On the Boston Globe’s Brainiac blog, Kevin Hartnett highlights an academic study that offers insights as to what would happen to the abortion rate if Roe v. Wade were overturned.
This study makes use of a unique dataset of abortions performed in New York State in 1971 and 1972. New York became one of the first U.S. states to legalize abortion in 1970 and kept accurate data on the age, race, and residence of those who obtained abortions. According to the authors, over 80 percent of women who traveled out of state to obtain an abortion went to New York.
This National Bureau of Economic Research study was actually released last summer, but it nevertheless contains some important insights that should interest pro-lifers. First, the findings clearly show that, in 1971 and 1972, states closer to New York had significantly higher abortion rates than states farther from New York, suggesting that travel costs deterred some women from obtaining an abortion. Second, women residing in states with more-liberal abortion policies were less likely to obtain an abortion in New York State. Overall, the authors estimate that the abortion rate would decrease by almost 15 percent if Roe v. Wade were overturned.
The methodology used in this paper is rigorous, but the authors appear politically naïve. To estimate the abortion rate decline, the authors use data from the Center for Reproductive Rights which assumes that 31 states plus D.C. would ban abortion if Roe were overturned. However, last spring the academic journal Issues in Law and Medicine published an analysis of hypothetical post-Roe abortion policy by attorney Paul Linton. He finds that no more than eleven states — and possibly as few as eight — would put laws on the books prohibiting most abortions if Roe were reversed. It is certainly possible that if Roe were overturned, additional states would enact abortion bans, but the idea of 31 state bans seems farfetched.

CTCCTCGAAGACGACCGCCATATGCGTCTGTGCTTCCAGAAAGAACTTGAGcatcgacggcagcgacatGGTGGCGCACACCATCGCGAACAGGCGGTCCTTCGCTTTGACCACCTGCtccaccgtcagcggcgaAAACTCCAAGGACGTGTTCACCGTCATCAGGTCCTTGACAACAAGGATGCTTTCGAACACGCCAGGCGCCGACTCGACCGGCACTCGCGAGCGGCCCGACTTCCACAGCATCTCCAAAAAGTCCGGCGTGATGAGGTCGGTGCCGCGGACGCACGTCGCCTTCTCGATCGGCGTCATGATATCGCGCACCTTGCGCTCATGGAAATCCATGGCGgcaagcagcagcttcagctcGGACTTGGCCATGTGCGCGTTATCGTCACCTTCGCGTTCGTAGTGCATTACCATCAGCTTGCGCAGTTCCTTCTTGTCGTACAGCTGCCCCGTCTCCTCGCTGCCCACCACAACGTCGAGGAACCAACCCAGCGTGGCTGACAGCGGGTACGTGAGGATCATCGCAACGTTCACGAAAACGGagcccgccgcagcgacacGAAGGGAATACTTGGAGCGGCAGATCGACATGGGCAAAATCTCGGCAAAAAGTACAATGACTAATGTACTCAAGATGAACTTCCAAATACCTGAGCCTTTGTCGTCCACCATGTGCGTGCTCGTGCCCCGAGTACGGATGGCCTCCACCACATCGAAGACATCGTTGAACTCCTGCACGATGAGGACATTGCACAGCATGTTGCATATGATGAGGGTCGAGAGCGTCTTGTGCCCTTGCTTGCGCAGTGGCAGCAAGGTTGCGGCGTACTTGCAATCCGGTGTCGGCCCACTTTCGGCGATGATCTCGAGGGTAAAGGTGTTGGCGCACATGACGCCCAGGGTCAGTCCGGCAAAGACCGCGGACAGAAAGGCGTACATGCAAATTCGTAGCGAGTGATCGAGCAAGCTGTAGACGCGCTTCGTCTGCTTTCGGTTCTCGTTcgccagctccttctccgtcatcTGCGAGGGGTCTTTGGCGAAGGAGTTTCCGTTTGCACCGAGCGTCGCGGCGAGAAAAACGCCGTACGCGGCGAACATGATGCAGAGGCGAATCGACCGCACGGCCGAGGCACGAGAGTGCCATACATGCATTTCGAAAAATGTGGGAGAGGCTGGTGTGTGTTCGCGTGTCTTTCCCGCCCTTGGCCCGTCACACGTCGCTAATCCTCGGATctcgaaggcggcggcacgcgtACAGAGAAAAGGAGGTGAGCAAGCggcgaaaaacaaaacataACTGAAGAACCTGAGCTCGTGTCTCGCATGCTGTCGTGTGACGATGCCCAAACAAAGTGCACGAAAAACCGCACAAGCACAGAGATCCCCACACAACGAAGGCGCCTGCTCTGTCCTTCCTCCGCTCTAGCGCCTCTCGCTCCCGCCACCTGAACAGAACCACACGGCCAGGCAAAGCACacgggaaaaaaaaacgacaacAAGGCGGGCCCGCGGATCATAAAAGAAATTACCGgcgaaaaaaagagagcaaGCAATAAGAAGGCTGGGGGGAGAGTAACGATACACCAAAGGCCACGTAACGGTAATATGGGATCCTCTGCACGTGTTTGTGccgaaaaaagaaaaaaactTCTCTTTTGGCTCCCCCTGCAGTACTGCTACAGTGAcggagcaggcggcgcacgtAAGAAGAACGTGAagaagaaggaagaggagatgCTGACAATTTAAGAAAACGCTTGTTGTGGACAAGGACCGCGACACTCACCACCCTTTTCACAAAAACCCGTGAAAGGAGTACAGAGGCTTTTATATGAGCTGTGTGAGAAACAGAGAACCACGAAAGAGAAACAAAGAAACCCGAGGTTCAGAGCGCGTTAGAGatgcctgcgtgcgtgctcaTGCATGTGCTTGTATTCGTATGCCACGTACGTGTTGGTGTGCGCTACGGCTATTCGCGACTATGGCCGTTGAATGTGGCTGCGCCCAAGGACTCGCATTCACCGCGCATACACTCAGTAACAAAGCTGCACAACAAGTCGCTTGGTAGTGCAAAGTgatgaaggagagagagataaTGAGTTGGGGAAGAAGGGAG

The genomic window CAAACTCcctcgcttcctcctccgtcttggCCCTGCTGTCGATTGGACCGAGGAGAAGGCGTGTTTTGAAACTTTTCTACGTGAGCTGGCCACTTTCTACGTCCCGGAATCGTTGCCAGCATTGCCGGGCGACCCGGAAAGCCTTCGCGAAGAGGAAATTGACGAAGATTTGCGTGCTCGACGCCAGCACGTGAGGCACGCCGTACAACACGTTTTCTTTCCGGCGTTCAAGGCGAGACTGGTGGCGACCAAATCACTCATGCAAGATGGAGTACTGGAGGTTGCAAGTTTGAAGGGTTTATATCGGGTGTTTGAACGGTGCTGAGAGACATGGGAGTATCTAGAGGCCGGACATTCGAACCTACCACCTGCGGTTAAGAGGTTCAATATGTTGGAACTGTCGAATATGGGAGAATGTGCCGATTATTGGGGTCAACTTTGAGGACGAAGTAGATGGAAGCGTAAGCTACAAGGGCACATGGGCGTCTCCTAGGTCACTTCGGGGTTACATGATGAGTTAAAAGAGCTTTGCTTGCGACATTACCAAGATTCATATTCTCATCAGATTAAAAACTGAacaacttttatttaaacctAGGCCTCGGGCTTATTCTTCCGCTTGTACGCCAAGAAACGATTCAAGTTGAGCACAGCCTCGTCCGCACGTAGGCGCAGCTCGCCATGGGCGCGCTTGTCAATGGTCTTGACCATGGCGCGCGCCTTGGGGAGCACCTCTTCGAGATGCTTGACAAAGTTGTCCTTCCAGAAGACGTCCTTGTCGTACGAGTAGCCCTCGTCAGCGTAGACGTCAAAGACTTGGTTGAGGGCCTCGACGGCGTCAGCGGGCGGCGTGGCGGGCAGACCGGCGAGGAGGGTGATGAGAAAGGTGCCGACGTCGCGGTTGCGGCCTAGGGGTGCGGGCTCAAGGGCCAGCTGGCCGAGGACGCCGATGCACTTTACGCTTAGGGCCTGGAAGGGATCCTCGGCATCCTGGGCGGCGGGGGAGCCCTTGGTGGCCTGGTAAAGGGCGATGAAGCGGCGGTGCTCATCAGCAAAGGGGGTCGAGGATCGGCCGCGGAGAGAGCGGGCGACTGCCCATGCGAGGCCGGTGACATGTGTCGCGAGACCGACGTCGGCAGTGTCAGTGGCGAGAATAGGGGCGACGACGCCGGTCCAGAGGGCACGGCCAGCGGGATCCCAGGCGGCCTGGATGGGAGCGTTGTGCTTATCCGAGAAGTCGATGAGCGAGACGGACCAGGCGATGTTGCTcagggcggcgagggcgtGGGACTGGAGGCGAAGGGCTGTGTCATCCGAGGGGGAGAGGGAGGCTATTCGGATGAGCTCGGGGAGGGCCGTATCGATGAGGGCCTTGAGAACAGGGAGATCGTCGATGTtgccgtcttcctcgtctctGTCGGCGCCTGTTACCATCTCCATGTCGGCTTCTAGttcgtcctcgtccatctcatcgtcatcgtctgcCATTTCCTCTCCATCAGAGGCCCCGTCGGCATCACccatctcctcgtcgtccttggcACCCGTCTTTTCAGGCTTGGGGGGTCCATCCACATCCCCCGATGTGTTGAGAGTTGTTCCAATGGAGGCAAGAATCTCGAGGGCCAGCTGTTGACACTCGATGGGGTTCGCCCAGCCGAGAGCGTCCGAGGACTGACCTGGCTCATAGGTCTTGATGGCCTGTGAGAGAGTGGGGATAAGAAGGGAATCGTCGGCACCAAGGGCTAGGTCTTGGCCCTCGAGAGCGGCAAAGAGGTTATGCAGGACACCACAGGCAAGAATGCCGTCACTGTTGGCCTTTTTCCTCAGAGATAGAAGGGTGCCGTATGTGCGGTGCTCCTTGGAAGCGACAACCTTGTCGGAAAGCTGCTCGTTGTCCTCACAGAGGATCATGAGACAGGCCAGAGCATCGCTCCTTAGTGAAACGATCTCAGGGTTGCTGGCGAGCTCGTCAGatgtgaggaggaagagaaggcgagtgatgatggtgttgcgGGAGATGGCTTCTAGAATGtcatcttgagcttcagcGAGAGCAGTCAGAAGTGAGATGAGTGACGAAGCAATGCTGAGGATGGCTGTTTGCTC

Still, this study should interest pro-lifers. It nicely shows that some women are deterred from obtaining abortions even when other states offer them. As such, state bans on abortion in a post-Roe world would reduce the incidence of abortion. Furthermore, current efforts by pro-lifers to close abortion clinics are also doing some good. This study adds to a body of academic research which demonstrates that the incidence of abortion is sensitive to its legal status. Overall, there is good reason to believe that pro-life legislative efforts have contributed to the consistent decline in the abortion rate during the past 20 years.
— Michael J. New is an assistant professor at the University of Michigan – Dearborn, a fellow at the Witherspoon Institute, and an adjunct scholar at the Charlotte Lozier Institute. Follow him on Twitter @Michael_J_New.